Friday 30 October 2015

Foot-tapping Fusion Drums Music from Ghana, Africa

I recently had the opportunity to attend the Indo Africa Cultural Confluence which has coincided with the Indo-African Summit currently being held in Delhi. 

Fusion Drums music performance from Ghana

The event was organised by the Delhi International Arts Festival at Nehru Park in Delhi. There were performances of whirling dervish of Egypt, dance & music of Ethiopia & fusion drums of Ghana. Besides this the Indian band Delhi Inde Project also known as Dilli Wala Band also rendered some rock Sufi music.

The drum performances by the Ghana team was superb. Listen and see the small video of their performance here-

A short video of Fusion Drums music from Ghana

More such performances should be held so that we can listen and see the music and culture of the world.

Also read:
Sufiana Music by Bandanawazi Qawwals
European Day of Languages - Enthralling Performance
Wise Guys and the Maharaj Trio for the Butterflies

Tuesday 27 October 2015

Places to visit in Mumbai: Elephanta Caves - a World Heritage Site

Elephanta Caves, located on the Elephanta Island can be reached by a ferry from the Gateway of India, Bombay. It is a UNESCO World Heritage Site. 

Trimurti, Elephanta Caves

Distance from Bombay: 10 km
Duration of Ferry: one hour, first ferry at 9 a.m.
Price: Rs 160 to-and-fro (as of October 2015)
Monday closed
Ticket: Rs 10 for the village and Rs 10 for the caves. Foreigners have to pay Rs 250.

Elephanta hills and the Arabian Sea

Then there is a toy train for a km or less and then a steep ascent of about 120 steps. October is not the best month for this excursion. You need stamina and lots of water intake. Those with knee problems should stay away. There are lots of shops selling all kinds of stuff but the most sought ones are food stalls selling raw mangoes, starfruit (amrack) and lemon water. Many of them are run by women.

The entrance to the Elephanta cave 1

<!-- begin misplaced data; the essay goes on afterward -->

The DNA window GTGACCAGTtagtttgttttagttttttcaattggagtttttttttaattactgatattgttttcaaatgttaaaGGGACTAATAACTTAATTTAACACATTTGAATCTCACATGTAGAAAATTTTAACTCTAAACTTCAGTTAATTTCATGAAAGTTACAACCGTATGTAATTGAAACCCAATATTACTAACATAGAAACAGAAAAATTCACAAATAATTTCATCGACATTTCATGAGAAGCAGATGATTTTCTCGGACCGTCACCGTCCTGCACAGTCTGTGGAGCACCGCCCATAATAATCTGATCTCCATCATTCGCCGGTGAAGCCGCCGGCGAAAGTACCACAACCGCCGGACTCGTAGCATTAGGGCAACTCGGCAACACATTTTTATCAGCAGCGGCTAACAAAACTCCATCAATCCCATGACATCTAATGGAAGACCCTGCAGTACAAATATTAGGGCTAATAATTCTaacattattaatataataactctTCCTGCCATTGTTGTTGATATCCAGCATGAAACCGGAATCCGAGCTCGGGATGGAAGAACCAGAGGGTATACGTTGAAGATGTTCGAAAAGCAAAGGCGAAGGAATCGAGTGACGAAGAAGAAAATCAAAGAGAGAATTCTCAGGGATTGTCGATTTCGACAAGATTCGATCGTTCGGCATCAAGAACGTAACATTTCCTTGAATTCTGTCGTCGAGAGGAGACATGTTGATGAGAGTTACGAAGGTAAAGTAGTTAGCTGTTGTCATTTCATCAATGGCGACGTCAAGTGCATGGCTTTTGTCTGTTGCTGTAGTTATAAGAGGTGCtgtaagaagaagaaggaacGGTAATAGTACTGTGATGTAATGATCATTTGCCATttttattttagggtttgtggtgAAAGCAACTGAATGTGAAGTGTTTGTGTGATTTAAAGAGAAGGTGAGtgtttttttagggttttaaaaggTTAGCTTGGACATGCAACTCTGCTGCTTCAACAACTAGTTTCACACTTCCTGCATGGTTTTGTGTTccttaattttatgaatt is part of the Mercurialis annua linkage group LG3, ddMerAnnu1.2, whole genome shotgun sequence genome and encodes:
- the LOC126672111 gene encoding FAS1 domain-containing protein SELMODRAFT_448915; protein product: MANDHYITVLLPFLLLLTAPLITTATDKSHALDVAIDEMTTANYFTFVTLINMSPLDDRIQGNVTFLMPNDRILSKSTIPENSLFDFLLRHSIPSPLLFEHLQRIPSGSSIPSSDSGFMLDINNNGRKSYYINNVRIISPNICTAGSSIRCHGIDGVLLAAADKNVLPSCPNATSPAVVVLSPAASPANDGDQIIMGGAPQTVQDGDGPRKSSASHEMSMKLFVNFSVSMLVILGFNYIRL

These rock-cut temple caves dated between 5 and 7 Century CE comprise of five Hindu caves dedicated to Lord Shiva and two Buddhist caves at a distance of about 2 km. 

Grand pillars at Elephanta cave 1

The latter are closed to public and amongst the five Hindu caves only the first cave is worth the trouble. The other caves are almost empty except for the presence of a shivling. In that sense there is a slight sense of disappointment. 

Gangadhara Shiva & Parvati

However Cave 1 is a magnificent structure. It is a grand cave with huge pillars and huge sculptures, many of them fragments. The fragments speak for the glorious art in ancient India. Most of the panels depict Lord Shiva and Parvati. Then there is a huge Trimurti (first photo in this post) sculpture depicting the three faces of Shiva: the creator, the preserver and the destroyer. It is said that the Portuguese colonisers destroyed many of these grand narratives, including the elephant structure that gave the island its name.

Shiva as Yogisvara

Visitors who came 10-15 years ago say the caves were dirty and stinking. The last time I visited the caves was in 1985 of which I have only some hazy memories. But now that they are managed by Archaeological Survey of India (ASI), they are clean and there are guards to prevent vandalising. There are toilet facilities. Monkeys are however a nuisance.

Also read:
Karla Buddhist Caves near Pune
Places to visit in Mumbai: The Haji Ali Dargah

Friday 23 October 2015

Sufiana Music by Bandanawazi Qawwals

I spent an enjoyable evening listening to the Qawalis & Sufiana Music by Bandanawazi Qawwals from Hyderabad. The event was organised at the Epicentre in Gurgaon as part of the Delhi International Arts Festival 2015.

The Bandanawazi Qawwals rendering Sufi music

One of the living descendants of this famous band of people is Ateeq Hussein Khan Bandanawazi. Born in 1980 in Hyderabad to a family of classical Sufiana qawwals, he belongs to the Rampur Sahaswan Gharana of musicians. Besides learning Qawwali from his father Ustad Iqbal Hussein Khan Bandanawazi from a very early age, he also picked up various forms of classical music like Dhrupad, Khayal, Thumri, Dadra, Tarana and Bhajan.

The evening started with the soulful song Kahe ko Byahi Bidesh – by Amit Khusrau – the best known Sufi poet that Delhi has produced. He lived from 1253 to 1325 CE and was the best known disciple of Hazrat Nizamuddin Auliya of Delhi. Indians may have heard this song umpteen times as it is played at almost all weddings at the time of departure of the bride from her parents house.

They mesmerised the audience with the rendition of Chaap Tilak Sab Cheeni – again by Amir Khusrau

This was followed by Bhar Do Jholi Meri –popularised more recently by the film Bajrangi Bhijaan. Do hear the clipping given below.

Bhar Do Jholi Meri sung by Bandanawazi Qawwals

Last, but not the least, was the ever popular song Dumdum Mast Kalandar. I have heard Runa Laila, Abida Parveen, Nusrat Fateh Ali Khan, Sabri Brothers and others rendition of this song earlier.

Dumdum Mast Kalandar sung by Bandanawazi Qawwals

The evening was supposed to have commenced with of Qawalis & Sufiana Music by Ayaz Nizami Qawwals from Pakistan. But because of the recent happenings in Bombay & Delhi we were deprived of listening to them. At least the Bandanawazi Qawwals did not disappoint! They got a standing ovation by an appreciative audience. The auditorium was full on Dussehra/Durga Puja holiday.

Also read:
Sufi Music by Sabri Brothers
Sufi Dervish Dance